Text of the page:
Poverty in Egypt
Poverty in Egypt is on the rise. Even before the events of 2011, the 2008 international economic slowdown dramatically decreased the growth and employment rates in Egypt. Soaring food prices from inflation worsened the situation, and growing disparities between rural and urban populations proved as much a cause for concern as steadily climbing poverty rates.

Poverty Growth in Egypt
Once at 9.5 percent before 2011, Egypt’s unemployment rate increased to 13.4 percent in the first quarter of 2014. Due to the current situation of the nation, revenue from tourism and remittance income have sharply decreased. Almost 300,000 Egyptian workers returned home due to turmoil in Libya and other parts of the region.

Egypt’s child poverty rates have also severely increased in recent years. Approximately 16.7 million children live below the poverty line. In addition, three-quarters of those children live in extreme poverty in rural areas.

Meanwhile, the economic downturn of Egypt affects more than just children. About half of the Egyptian population lives in poverty, and a quarter in extreme poverty.

Egyptian Energy Crisis
Currently, fixing the rising energy crisis of Egypt could drastically improve the nation’s poverty levels. In 2012, the estimated population of 81 million possessed a gross national income (GNI) of US $2,980 per capita.

Egypt’s GNI per capita increased by about 141 percent between 1980 and 2012, which caused a country-wide struggle to keep up with such high demand.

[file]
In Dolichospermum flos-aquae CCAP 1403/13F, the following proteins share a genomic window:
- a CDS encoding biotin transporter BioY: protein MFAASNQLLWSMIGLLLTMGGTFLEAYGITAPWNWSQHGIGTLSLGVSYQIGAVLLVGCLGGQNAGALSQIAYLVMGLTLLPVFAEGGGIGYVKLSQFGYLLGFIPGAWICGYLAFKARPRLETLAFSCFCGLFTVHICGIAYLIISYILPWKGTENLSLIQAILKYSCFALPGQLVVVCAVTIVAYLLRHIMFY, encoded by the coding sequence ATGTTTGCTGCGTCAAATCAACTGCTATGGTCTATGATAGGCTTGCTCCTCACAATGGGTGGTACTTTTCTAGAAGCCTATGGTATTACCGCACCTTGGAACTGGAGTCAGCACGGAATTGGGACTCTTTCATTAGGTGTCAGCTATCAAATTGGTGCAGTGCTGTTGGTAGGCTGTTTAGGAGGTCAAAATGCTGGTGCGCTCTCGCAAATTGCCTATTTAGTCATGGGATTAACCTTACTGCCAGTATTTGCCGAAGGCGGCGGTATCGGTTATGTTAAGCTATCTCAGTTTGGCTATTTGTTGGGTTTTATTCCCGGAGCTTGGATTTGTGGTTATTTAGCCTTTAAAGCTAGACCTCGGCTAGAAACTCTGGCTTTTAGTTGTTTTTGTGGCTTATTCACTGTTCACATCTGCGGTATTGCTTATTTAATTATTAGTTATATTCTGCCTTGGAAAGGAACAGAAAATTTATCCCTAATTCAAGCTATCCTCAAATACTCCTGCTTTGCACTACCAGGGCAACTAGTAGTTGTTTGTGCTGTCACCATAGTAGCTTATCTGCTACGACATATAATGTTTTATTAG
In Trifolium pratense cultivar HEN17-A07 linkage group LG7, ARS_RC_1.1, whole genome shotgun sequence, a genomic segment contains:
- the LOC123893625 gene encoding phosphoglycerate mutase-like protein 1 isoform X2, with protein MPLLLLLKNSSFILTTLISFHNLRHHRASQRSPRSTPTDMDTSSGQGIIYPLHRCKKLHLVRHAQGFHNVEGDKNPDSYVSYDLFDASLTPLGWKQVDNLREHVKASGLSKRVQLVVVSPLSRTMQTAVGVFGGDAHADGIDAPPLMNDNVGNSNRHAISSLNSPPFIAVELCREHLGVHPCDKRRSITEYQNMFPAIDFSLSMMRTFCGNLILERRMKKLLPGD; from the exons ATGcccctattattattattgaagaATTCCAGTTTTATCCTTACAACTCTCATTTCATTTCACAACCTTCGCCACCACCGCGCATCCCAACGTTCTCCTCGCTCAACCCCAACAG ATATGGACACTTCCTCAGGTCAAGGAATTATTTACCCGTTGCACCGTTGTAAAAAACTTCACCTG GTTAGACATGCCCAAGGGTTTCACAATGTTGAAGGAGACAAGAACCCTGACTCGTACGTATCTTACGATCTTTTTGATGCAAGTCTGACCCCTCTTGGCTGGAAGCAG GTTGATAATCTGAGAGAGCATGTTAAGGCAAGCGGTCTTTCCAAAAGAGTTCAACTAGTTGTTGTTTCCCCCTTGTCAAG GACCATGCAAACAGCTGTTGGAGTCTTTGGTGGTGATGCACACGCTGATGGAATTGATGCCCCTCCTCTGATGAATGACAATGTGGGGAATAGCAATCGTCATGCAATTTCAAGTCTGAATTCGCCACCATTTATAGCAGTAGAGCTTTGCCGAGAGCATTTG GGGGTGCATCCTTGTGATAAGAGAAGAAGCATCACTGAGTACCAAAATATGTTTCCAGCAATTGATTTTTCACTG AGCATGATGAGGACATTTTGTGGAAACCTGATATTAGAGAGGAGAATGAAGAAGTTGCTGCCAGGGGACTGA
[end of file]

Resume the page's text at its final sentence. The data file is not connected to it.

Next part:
The GNI increase predominantly stems from the world’s energy demand. As of now, Egyptian energy demand rests at approximately 20 percent more than the country can handle, and Egyptians face the consequences of this inequality. In addition, numerous blackouts and fuel shortages also struck the nation in 2015.

More often than not, foreigners dominate the demand for Egyptian energy. In the past, former dictator Hosni Mubarak notoriously exported parts of Egypt’s own natural gas reserves at extremely low prices. Conducive for business but not for the economy, such a deal hindered rather than helped Egypt.

The country still possesses untapped gas fields traditionally mined by foreign companies, but foreign firms prove reluctant to extract more until the Egyptian government reimburses their overdue debts.

Assistance from Around the World
Thankfully, the collaboration of organizations across the globe can help Egypt combat their current situation.

The General Organization for Physical Planning (GOPP), the Ministry of Foreign Affairs (MoFA), New Urban Communities Authority (NUCA), the United Nations Development Programme (UNDP) and the United Nations Human Settlements Programme (UN-Habitat) recently signed the “Strengthening Development, Planning and Management in Greater Cairo” project document in a ceremony held on the GOPP premises.

This initiative supports Egypt’s move towards promoting social justice, economic competitiveness (in a healthy market) and the overall improved provision of sustainable, public services.

The project plans to create and implement solutions for Greater Cairo in infrastructure, traffic, the environment and public utilities. These plans would establish a region that meets the needs of all its 21st-century individuals.

Poverty in Egypt is far from fixed. The government and humanitarian organizations must work to reduce poverty in Egypt and create a peaceful and prosperous nation.

With thousands of individuals in both urban and rural Egypt affected, the widespread pandemic of poverty is an urgent issue that the nation should address before more chaos ensues.

Veronica Ung-Kono